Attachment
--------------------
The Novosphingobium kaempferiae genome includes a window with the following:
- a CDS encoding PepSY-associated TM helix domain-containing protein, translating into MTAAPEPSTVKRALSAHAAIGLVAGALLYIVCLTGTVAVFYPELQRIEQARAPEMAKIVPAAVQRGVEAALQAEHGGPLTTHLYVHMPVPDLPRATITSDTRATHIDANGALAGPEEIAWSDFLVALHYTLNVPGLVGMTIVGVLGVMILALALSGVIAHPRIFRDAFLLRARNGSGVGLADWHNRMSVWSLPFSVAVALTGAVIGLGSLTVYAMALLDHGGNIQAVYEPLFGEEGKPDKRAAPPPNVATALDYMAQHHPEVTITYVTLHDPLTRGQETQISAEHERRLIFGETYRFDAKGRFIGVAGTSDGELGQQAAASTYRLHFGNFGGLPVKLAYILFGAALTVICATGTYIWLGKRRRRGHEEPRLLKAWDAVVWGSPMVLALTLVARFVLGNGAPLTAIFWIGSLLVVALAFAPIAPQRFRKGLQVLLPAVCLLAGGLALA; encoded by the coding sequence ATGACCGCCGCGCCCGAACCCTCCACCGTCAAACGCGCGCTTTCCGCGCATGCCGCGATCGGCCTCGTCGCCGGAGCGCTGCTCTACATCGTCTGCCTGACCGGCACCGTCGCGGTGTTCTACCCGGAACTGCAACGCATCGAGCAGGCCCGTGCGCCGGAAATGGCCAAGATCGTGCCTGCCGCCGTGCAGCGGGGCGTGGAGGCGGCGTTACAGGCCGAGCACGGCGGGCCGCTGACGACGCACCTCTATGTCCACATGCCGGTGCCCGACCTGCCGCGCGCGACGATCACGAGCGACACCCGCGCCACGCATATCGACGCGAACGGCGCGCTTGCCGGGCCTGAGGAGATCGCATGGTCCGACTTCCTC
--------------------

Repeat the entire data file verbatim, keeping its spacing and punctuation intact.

The Novosphingobium kaempferiae genome includes a window with the following:
- a CDS encoding PepSY-associated TM helix domain-containing protein, translating into MTAAPEPSTVKRALSAHAAIGLVAGALLYIVCLTGTVAVFYPELQRIEQARAPEMAKIVPAAVQRGVEAALQAEHGGPLTTHLYVHMPVPDLPRATITSDTRATHIDANGALAGPEEIAWSDFLVALHYTLNVPGLVGMTIVGVLGVMILALALSGVIAHPRIFRDAFLLRARNGSGVGLADWHNRMSVWSLPFSVAVALTGAVIGLGSLTVYAMALLDHGGNIQAVYEPLFGEEGKPDKRAAPPPNVATALDYMAQHHPEVTITYVTLHDPLTRGQETQISAEHERRLIFGETYRFDAKGRFIGVAGTSDGELGQQAAASTYRLHFGNFGGLPVKLAYILFGAALTVICATGTYIWLGKRRRRGHEEPRLLKAWDAVVWGSPMVLALTLVARFVLGNGAPLTAIFWIGSLLVVALAFAPIAPQRFRKGLQVLLPAVCLLAGGLALA; encoded by the coding sequence ATGACCGCCGCGCCCGAACCCTCCACCGTCAAACGCGCGCTTTCCGCGCATGCCGCGATCGGCCTCGTCGCCGGAGCGCTGCTCTACATCGTCTGCCTGACCGGCACCGTCGCGGTGTTCTACCCGGAACTGCAACGCATCGAGCAGGCCCGTGCGCCGGAAATGGCCAAGATCGTGCCTGCCGCCGTGCAGCGGGGCGTGGAGGCGGCGTTACAGGCCGAGCACGGCGGGCCGCTGACGACGCACCTCTATGTCCACATGCCGGTGCCCGACCTGCCGCGCGCGACGATCACGAGCGACACCCGCGCCACGCATATCGACGCGAACGGCGCGCTTGCCGGGCCTGAGGAGATCGCATGGTCCGACTTCCTC